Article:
In contrast, the European Union is an altogether different reality. Unlike the government of the United States, the EU is a political entity that, rather tenuously united and devoid of democratic consensus, has neither the strength nor the capacity to make decisions and to act. The Council of Ministers, which can be seen as an inadequate substitute for a European government, is taken up not with the business of promoting the general interests of the Union but with that of mediating between the member states and, faced by their divergent interests, of seeking compromises; on the international political stage, meanwhile, Europe does not even feature. This absence of a political decision-making centre makes it impossible to exploit the enormous potential for development offered by the European market (which, let it not be forgotten, is considerably larger than the American market), because what is needed for this is the presence of a strong and dynamic government; furthermore, it reduces the bargaining power of European companies, and of the European economic system in general, on the world market. But in order to inject fresh impetus into the European economy, and to close the gap that now separates it from the American one, the Union is not in a position to use the exchange and interest rates as levers because the euro is already relatively weak in relation to the dollar and European interest rates are already lower than those in force in the United States. It might therefore seem reasonable to see the adoption of a budgetary policy of expansion (based on the boosting of public investments in infrastructures, the generous funding of scientific research and the sustaining of demand — all be this at the expense of a moderate level of inflation) as Europe’s only option. But even this solution is rendered impossible by the deflationary constraints placed on the member states of the European Union by the Stability Pact. And these constraints are certainly not justified by any doctrinarian self-imposed duty to comply with the dictates of the dominant economic philosophy. Instead, they are justified merely on the basis of Europe’s division, which gives rise, in many governments, to the legitimate concern that, without a sole decision-making centre shouldering the responsibility for putting Europe’s interests first, some of the governments of the Union would, if not checked by clear restrictions, succumb to the temptation to adopt beggar-my-neighbour policies, in other words, to manage their national budget thoughtlessly and irresponsibly, leaving their own partners to bear the consequences of their actions. And if this were to happen, doubts over the euro could easily resurface, the single market collapse and Europe find itself firmly on the road towards economic anarchy and national protectionism.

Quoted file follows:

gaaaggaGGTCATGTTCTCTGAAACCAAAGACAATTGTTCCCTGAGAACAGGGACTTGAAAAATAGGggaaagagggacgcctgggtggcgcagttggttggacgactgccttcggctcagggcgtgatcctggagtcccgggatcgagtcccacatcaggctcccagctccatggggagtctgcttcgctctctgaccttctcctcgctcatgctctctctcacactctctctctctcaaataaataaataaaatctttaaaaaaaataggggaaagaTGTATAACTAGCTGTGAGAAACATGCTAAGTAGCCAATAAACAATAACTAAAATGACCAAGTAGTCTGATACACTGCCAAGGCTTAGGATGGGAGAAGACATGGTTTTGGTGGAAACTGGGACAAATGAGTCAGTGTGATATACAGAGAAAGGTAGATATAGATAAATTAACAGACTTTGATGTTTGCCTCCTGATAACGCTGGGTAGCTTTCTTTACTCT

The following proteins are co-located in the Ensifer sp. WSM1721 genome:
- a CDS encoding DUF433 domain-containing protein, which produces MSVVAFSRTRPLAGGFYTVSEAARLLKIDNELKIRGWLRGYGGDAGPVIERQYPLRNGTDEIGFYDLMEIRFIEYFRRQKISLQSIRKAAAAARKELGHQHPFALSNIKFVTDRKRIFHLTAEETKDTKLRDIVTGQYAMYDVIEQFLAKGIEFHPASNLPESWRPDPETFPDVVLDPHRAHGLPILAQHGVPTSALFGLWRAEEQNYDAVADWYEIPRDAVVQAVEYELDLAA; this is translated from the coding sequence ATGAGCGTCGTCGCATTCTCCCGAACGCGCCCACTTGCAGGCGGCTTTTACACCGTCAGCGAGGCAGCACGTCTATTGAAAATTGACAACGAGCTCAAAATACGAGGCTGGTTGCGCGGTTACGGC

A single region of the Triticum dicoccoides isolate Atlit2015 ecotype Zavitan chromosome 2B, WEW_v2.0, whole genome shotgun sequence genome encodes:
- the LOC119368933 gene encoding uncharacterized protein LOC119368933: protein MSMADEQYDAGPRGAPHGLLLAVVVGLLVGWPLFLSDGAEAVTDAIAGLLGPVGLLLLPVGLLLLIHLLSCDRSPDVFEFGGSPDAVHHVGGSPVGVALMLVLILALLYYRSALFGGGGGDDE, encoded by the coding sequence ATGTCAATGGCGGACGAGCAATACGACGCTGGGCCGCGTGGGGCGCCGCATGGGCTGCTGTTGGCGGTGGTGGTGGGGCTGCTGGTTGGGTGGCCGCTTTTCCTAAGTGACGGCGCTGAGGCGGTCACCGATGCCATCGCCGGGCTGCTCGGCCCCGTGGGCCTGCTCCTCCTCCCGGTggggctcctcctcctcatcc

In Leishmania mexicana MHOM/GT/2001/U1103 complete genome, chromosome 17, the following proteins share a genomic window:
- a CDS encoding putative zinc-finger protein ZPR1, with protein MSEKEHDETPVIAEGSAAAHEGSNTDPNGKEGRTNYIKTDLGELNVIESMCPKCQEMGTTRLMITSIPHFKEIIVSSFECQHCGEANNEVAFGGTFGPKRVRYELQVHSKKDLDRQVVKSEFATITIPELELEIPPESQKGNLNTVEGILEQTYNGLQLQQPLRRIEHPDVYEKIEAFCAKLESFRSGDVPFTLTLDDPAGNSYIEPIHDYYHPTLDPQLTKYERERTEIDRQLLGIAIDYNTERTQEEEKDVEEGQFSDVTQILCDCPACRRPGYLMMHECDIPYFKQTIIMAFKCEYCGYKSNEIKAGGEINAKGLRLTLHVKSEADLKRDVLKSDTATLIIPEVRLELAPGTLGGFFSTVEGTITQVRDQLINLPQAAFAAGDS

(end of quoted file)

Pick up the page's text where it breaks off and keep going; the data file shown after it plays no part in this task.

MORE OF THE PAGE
In these circumstances, it is inconceivable that the euro, regardless of its value as determined by the erratic trend of the money markets, might become the world currency, on a par with the dollar, that it once seemed destined to be. A currency’s capacity to act as a means of payment in international transactions certainly depends on more than just the parameters used by experts to rate the health of an economy, or the decisions of a technical body like the European Central Bank. It is founded on the confidence of those who use it, and while the momentary state of health of an economy can certainly be regarded as a condition for the generation of this confidence, it is certainly not the only one. Faith in a currency depends also, and above all, on the power of the entity that emits it, and thus on the role played by that entity in the world equilibrium, on its military strength, on its stability, and on its capacity to promote effectively the most technologically advanced production sectors, to create the infrastructures needed for development, and to ensure that its own producers enjoy conditions of fair competition on the international market. The reason why the euro, contrary to the expectations of many, has failed to live up to this task is thus the lack of a European government and of a European economic policy.